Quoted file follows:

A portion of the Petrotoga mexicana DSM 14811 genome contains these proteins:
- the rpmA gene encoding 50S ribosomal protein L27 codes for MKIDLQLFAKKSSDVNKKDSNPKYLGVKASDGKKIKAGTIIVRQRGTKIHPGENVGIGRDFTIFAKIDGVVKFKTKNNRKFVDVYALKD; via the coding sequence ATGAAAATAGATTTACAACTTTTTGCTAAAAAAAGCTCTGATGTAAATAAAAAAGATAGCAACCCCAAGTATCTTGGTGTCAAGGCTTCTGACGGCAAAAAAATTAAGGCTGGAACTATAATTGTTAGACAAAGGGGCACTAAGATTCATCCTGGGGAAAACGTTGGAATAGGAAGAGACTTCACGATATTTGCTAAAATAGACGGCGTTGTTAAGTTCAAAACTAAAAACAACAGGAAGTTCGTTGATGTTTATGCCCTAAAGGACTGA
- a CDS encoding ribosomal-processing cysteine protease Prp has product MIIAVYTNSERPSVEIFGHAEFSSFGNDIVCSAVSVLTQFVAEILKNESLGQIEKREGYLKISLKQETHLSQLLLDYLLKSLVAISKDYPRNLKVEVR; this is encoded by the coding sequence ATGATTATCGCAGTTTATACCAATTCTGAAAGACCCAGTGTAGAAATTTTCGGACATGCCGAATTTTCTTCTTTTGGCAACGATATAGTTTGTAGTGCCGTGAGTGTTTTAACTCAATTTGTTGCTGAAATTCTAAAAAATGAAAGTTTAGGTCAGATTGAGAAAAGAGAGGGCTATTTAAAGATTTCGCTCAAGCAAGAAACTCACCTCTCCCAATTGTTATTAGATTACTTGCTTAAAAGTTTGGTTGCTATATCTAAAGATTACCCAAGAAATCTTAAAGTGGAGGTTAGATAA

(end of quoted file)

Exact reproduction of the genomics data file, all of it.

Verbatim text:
A portion of the Petrotoga mexicana DSM 14811 genome contains these proteins:
- the rpmA gene encoding 50S ribosomal protein L27 codes for MKIDLQLFAKKSSDVNKKDSNPKYLGVKASDGKKIKAGTIIVRQRGTKIHPGENVGIGRDFTIFAKIDGVVKFKTKNNRKFVDVYALKD; via the coding sequence ATGAAAATAGATTTACAACTTTTTGCTAAAAAAAGCTCTGATGTAAATAAAAAAGATAGCAACCCCAAGTATCTTGGTGTCAAGGCTTCTGACGGCAAAAAAATTAAGGCTGGAACTATAATTGTTAGACAAAGGGGCACTAAGATTCATCCTGGGGAAAACGTTGGAATAGGAAGAGACTTCACGATATTTGCTAAAATAGACGGCGTTGTTAAGTTCAAAACTAAAAACAACAGGAAGTTCGTTGATGTTTATGCCCTAAAGGACTGA
- a CDS encoding ribosomal-processing cysteine protease Prp has product MIIAVYTNSERPSVEIFGHAEFSSFGNDIVCSAVSVLTQFVAEILKNESLGQIEKREGYLKISLKQETHLSQLLLDYLLKSLVAISKDYPRNLKVEVR; this is encoded by the coding sequence ATGATTATCGCAGTTTATACCAATTCTGAAAGACCCAGTGTAGAAATTTTCGGACATGCCGAATTTTCTTCTTTTGGCAACGATATAGTTTGTAGTGCCGTGAGTGTTTTAACTCAATTTGTTGCTGAAATTCTAAAAAATGAAAGTTTAGGTCAGATTGAGAAAAGAGAGGGCTATTTAAAGATTTCGCTCAAGCAAGAAACTCACCTCTCCCAATTGTTATTAGATTACTTGCTTAAAAGTTTGGTTGCTATATCTAAAGATTACCCAAGAAATCTTAAAGTGGAGGTTAGATAA